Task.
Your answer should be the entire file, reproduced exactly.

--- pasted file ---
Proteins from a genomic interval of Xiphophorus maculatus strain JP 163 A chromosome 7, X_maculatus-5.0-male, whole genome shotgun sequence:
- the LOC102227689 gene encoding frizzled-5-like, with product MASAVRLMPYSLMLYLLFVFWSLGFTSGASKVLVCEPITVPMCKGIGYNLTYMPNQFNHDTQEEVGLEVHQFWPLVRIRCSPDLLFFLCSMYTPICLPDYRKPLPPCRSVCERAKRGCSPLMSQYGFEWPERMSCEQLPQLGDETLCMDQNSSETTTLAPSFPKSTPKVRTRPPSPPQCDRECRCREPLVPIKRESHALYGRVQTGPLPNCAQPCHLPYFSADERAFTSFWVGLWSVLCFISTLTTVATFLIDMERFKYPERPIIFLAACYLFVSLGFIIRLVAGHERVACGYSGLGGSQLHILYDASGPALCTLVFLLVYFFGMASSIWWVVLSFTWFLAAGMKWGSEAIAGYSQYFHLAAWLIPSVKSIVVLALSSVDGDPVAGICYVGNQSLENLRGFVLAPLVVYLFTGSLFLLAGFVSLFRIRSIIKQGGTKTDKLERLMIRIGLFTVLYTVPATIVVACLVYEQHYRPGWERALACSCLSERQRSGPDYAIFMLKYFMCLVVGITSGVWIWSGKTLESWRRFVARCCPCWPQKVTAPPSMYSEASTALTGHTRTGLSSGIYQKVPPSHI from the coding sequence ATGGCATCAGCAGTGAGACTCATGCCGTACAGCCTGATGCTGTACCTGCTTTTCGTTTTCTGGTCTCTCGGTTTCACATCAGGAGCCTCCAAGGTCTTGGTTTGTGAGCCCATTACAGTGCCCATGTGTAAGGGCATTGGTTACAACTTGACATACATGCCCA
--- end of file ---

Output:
Proteins from a genomic interval of Xiphophorus maculatus strain JP 163 A chromosome 7, X_maculatus-5.0-male, whole genome shotgun sequence:
- the LOC102227689 gene encoding frizzled-5-like, with product MASAVRLMPYSLMLYLLFVFWSLGFTSGASKVLVCEPITVPMCKGIGYNLTYMPNQFNHDTQEEVGLEVHQFWPLVRIRCSPDLLFFLCSMYTPICLPDYRKPLPPCRSVCERAKRGCSPLMSQYGFEWPERMSCEQLPQLGDETLCMDQNSSETTTLAPSFPKSTPKVRTRPPSPPQCDRECRCREPLVPIKRESHALYGRVQTGPLPNCAQPCHLPYFSADERAFTSFWVGLWSVLCFISTLTTVATFLIDMERFKYPERPIIFLAACYLFVSLGFIIRLVAGHERVACGYSGLGGSQLHILYDASGPALCTLVFLLVYFFGMASSIWWVVLSFTWFLAAGMKWGSEAIAGYSQYFHLAAWLIPSVKSIVVLALSSVDGDPVAGICYVGNQSLENLRGFVLAPLVVYLFTGSLFLLAGFVSLFRIRSIIKQGGTKTDKLERLMIRIGLFTVLYTVPATIVVACLVYEQHYRPGWERALACSCLSERQRSGPDYAIFMLKYFMCLVVGITSGVWIWSGKTLESWRRFVARCCPCWPQKVTAPPSMYSEASTALTGHTRTGLSSGIYQKVPPSHI from the coding sequence ATGGCATCAGCAGTGAGACTCATGCCGTACAGCCTGATGCTGTACCTGCTTTTCGTTTTCTGGTCTCTCGGTTTCACATCAGGAGCCTCCAAGGTCTTGGTTTGTGAGCCCATTACAGTGCCCATGTGTAAGGGCATTGGTTACAACTTGACATACATGCCCA